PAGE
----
Free radical and reactive oxygen species scavenging potentials of four solvent extracts of Luffa cylindrica leaf was evaluated in vitro. Leaves of L. cylindrica were extracted with distilled water (aqueous), methanol, ethylacetate, and hexane. The aqueous, methanolic and hexane extracts effectively scavenged 1, 1-diphenyl-2-picrylhydrazyl (DPPH) in...
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Context 1... DPPH scavenging activities of ascorbic acid used as the reference antioxidant compound and the extracts (aqueous, methanolic and ethylacetate) were dose dependent with the aqueous, methanolic and hexane extracts exhibiting higher DPPH scavenging activity than ascorbic acid. The result showed that the hexane extract of L. cylindtica leaf exhibited the strongest inhibitory activity against DPPH at all concentrations (10, 20, 30, 40 and 50 mg/ml) while the ethylacetate extract showed the least inhibitory activity against DPPH radical at these concentrations (Table 2). ...
Background: Malaria is endemic in sub-Saharan Africa, and oxidative stress has been implicated in malaria disease. Luffa cylindrica is an ethnomedicinal plant used to treat various diseases, including malaria. The oxidative stress-reducing potential of L. cylindrica in malaria-disease state of Plasmodium berghei NK-65 parasite-infected mice was carried out in vivo. Methods: Mice were infected with P. berghei NK-65, and the effect of administration of methanolic leaves extract (100, 200, and 400 mg/kg b.w) of L. cylindrica on percentage parasitemia in blood smear, antioxidant enzymes (catalase CAT, superoxide dismutase SOD, glutathione-s-transferase GST), non-enzymatic antioxidant (reduced glutathione GSH) and malondialdehyde concentration in tissues (plasma, liver, kidneys, and spleen) of mice was investigated and compared to chloroquine and artesunate as reference antimalarial drugs. Phytochemical constituents of the extract were determined by standard methods. Results: Saponins, tannins, terpenes, phenolics, flavonoids, alkaloids, and glycosides were the phytochemical constituents identified in the extract. The extract at three doses (100, 200, and 400 mg/kg b.w.) investigated caused a significant reduction (p < 0.05) of parasite growth with over 90% reduction in parasitemia level in mice infected with the parasite. The extract also ameliorated oxidative stress in mice by significantly (p < 0.05) increasing the activities of CAT, SOD, and GST in the studied tissues of mice. The level of malondialdehyde, a marker of oxidative stress in mice, was also significantly (p < 0.05) reduced by the extract. The results were comparable with chloroquine- and artesunate-treated groups. Conclusion: The study concludes that L. cylindrica is an effective therapy for treating malaria and for the management of its oxidative stress-related complications due to its antioxidant properties.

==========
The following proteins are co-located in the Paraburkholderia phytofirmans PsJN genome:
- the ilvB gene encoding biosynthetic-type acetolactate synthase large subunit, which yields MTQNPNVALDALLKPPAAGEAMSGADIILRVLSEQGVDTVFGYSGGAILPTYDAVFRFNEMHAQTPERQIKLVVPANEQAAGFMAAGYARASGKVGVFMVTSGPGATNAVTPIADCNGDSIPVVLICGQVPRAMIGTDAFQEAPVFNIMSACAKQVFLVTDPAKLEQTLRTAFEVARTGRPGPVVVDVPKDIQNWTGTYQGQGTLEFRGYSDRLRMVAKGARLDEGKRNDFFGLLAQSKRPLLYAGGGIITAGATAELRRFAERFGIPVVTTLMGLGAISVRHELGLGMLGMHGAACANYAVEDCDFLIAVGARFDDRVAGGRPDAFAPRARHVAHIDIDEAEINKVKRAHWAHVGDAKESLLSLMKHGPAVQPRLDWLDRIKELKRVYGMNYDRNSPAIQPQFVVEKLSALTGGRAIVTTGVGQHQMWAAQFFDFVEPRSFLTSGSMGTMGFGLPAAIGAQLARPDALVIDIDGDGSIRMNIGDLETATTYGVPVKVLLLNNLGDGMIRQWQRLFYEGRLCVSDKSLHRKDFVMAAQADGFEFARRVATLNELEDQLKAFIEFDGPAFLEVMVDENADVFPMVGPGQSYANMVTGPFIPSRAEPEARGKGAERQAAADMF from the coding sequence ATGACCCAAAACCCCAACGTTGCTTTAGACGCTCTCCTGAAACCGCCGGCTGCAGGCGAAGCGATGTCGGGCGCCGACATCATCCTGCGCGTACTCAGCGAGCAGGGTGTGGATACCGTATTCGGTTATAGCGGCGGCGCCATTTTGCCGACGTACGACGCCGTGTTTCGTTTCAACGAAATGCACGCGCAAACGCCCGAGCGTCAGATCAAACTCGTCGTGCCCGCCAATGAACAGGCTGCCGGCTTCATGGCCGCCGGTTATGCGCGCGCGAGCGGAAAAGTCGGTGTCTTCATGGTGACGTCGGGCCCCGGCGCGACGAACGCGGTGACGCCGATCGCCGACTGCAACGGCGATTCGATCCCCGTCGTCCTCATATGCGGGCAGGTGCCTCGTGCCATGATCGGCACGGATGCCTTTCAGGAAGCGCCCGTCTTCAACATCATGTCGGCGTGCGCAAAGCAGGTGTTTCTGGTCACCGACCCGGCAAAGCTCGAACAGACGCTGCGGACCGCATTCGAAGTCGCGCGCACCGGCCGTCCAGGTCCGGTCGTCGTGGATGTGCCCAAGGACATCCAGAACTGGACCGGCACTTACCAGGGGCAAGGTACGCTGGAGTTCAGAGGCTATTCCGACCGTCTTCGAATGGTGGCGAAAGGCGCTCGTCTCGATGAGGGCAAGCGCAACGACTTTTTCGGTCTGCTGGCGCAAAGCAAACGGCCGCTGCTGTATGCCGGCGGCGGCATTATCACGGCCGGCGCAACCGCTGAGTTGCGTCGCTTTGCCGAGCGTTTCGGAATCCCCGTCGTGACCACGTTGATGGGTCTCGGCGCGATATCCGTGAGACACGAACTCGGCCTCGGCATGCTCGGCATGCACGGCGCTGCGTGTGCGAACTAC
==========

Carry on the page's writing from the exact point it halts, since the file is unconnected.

Introduction: Luffa cylindrica is a plant used in folk medicine of Nigeria to treat malaria. Safety evaluation of methanolic leaves extract of Luffa cylindrica was carried out in selected organs of mice at the doses of 50, 100, 200, 400 and 800 mg/kg body weight (b.w). Methodology: Thirty albino mice were completely randomized into six groups consisting of five mice each. Animals in group A served as the control and received 0.2 ml of distilled water while groups B, C, D, E and F received the same volume (0.2 ml) of 50, 100, 200, 400 and 800 mg/kg b.w. methanolic leaves extract of L. cylindrica respectively for 7 days orally. The activity of aspartate, alanine and gamma glutamyl aminotransferases (AST, ALT, GGT), alkaline phosphatase (ALT) as well as histological study in selected organs (spleen, liver and kidney) of mice was assessed. Serum albumin, total and conjugated bilirubin, total protein, urea and creatinine concentrations were also evaluated. Results: The extract significantly (p < 0.05) reduced the activities of ALT, AST and ALP in the selected organs and significantly (p < 0.05) increased their activities in the serum at all doses investigated. GGT activity increased significantly in the serum and decreased significantly in the liver and spleen at 200, 400 and 800 mg/kg b.w. A significant increase (p < 0.05) was observed in urea, total and conjugated bilirubin concentrations while there was no significant alteration observed in the serum albumin, creatinine and total protein concentrations of animals at all the doses compared to the control. Histological changes with evidence of multinucleated giant cells and periportal lymphocytic inflammation occurred in the spleen and liver respectively at 100, 200, 400 and 800 mg/kg b.w. Conclusion: The results suggest that consumption of L. cylindrica leaf extract may have deleterious effect on the kidney, spleen and liver.